Long and frequent daytime napping in older adults may foreshadow the development of Alzheimer’s disease.
A recent study has found that older adults who nap throughout the day may be more likely to develop Alzheimer’s disease; and napping may also be characteristic of advancing Alzheimer’s disease, according to the study.
The study involved more than 1,400 older adults with an average age of 81. The participants wore a watch-type activity monitor for two weeks every year. Any prolonged period of no activity from the hours of 9 a.m. to 7 p.m. was categorized as a nap. Researchers also performed a battery of neurological tests each year.
At the outset of the study more than 75% of participants showed no signs of any cognitive impairment; 19.5% had mild cognitive impairment; and slightly more than 4% had Alzheimer’s disease. During approximately 14 years of follow-up, daily napping increased by about 11 minutes per year among participants who developed no cognitive impairment. The greater the increase in naps, the more quickly memory and thinking skills declined, according to study findings.
After a diagnosis of mild cognitive impairment, the rate of increase in naps doubled, and the rate of increase in naps nearly tripled after a diagnosis of Alzheimer’s disease, according to the study findings published in the journal Alzheimer’s & Dementia.
“Daytime napping and Alzheimer’s disease seem to be driving each other’s changes in a bi-directional way,” said study author Yue Leng, MD, PhD, an assistant professor of psychiatry at the University of California, San Francisco. “Older adults, and especially those with Alzheimer’s disease, should pay more attention to their daytime napping behaviors,” she said.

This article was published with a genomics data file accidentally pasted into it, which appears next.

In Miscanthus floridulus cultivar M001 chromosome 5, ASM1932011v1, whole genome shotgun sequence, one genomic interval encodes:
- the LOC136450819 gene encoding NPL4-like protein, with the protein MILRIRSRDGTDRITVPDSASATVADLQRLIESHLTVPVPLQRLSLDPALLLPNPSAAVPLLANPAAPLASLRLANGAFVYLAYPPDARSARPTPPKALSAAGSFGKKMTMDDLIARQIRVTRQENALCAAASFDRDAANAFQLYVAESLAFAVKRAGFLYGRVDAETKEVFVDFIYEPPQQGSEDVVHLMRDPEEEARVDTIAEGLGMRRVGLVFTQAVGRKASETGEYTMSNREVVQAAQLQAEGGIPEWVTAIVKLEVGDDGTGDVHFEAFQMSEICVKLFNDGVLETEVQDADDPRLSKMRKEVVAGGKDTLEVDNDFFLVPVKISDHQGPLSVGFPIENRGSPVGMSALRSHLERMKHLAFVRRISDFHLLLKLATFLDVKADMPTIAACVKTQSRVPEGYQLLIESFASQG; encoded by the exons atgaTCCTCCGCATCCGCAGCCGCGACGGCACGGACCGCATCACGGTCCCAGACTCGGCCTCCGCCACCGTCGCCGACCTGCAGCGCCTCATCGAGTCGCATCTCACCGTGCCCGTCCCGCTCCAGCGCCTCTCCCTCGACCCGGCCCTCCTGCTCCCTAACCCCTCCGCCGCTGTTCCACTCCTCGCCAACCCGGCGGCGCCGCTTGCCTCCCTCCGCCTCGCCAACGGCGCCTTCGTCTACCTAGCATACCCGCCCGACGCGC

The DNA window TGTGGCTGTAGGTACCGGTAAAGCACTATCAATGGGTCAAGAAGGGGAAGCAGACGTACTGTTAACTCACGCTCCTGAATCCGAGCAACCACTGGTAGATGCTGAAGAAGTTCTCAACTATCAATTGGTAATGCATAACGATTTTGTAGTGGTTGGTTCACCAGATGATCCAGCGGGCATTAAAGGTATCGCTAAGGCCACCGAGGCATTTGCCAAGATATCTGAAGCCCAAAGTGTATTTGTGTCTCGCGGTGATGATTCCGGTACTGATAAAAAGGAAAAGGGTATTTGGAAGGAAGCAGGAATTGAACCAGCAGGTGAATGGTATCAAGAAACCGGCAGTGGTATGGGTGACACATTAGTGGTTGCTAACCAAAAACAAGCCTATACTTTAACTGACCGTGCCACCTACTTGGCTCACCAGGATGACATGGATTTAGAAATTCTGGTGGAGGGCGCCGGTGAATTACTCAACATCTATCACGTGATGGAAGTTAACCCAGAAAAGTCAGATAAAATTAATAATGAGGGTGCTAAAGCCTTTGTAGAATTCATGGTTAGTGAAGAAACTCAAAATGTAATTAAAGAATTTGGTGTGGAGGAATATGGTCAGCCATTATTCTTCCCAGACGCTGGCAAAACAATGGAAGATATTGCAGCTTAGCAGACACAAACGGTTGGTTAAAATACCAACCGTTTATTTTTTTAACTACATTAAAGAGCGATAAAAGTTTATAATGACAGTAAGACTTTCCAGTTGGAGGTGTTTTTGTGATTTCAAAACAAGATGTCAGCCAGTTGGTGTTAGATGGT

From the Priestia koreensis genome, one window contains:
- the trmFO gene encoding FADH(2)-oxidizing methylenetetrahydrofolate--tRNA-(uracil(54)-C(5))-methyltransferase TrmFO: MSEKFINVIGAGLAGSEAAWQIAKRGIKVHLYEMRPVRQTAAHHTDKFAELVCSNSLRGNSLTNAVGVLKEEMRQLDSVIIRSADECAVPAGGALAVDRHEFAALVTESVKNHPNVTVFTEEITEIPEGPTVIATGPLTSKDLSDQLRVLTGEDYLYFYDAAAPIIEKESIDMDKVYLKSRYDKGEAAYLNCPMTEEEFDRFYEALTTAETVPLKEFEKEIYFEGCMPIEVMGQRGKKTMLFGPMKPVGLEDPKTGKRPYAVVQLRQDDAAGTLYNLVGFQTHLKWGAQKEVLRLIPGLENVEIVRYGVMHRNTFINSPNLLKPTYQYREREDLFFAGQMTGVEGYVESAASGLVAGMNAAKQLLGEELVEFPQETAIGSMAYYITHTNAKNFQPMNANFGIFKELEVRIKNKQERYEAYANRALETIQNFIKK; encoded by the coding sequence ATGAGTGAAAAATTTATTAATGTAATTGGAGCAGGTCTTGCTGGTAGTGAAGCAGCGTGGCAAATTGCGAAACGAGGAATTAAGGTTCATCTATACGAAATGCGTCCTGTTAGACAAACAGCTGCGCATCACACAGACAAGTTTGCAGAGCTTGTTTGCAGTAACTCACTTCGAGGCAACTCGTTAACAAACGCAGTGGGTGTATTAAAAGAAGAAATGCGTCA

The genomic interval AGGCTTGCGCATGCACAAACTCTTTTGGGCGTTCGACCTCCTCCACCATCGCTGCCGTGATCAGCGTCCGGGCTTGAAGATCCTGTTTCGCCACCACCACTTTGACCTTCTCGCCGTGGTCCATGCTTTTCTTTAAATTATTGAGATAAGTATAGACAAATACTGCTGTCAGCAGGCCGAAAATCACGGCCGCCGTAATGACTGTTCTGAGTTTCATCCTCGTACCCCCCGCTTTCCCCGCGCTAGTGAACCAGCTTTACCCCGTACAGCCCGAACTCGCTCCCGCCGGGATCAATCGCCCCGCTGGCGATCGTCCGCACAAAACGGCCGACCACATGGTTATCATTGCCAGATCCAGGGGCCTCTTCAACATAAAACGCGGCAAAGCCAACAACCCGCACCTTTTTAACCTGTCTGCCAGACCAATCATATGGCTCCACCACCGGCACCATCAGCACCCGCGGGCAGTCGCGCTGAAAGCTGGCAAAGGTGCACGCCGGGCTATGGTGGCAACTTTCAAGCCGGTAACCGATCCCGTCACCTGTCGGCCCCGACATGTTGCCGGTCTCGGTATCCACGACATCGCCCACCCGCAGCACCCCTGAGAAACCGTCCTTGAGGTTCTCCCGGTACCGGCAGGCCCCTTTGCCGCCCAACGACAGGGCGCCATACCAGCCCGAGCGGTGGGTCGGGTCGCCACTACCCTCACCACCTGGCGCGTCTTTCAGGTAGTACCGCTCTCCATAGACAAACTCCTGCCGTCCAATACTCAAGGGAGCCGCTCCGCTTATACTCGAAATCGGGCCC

Leng noted that there are several possible ways in which daytime napping and Alzheimer’s disease may be linked. “It could be a reflection of underlying Alzheimer’s pathology at the preclinical stage that affects the wake-promoting network and contributes to increased daytime sleepiness,” she said. “Excessive daytime napping might also impact and interact with nighttime sleep, resulting in altered 24-hour circadian rhythms, which has also been linked to an increased risk of Alzheimer’s.”
Another aspect of the study sought to determine whether napping is actually a risk for developing Alzheimer’s disease. In an attempt to clarify this issue, the researchers compared participants who had normal memory and thinking skills at the start of the study but developed Alzheimer’s disease with their counterparts whose thinking remained stable over the course of the study. The researchers found that older individuals who napped more than one hour per day had a 40% higher risk of developing Alzheimer’s disease.
As suggested by study author Aron Buchman, MD, a professor of neurology at Rush University Medical Center and a neurologist at Rush Alzheimer’s Disease Center in Chicago, Alzheimer’s disease affects more than just memory and thinking skills. In some people, Alzheimer’s disease may steal memories but in others, it may result in sleep issues. In others, it could affect motor function, he explained.
“More studies are needed to better understand the relationship between napping and Alzheimer’s disease. But it’s possible that improving sleep may be a way of modifying the course of Alzheimer’s disease and its manifold manifestations,” Buchman said.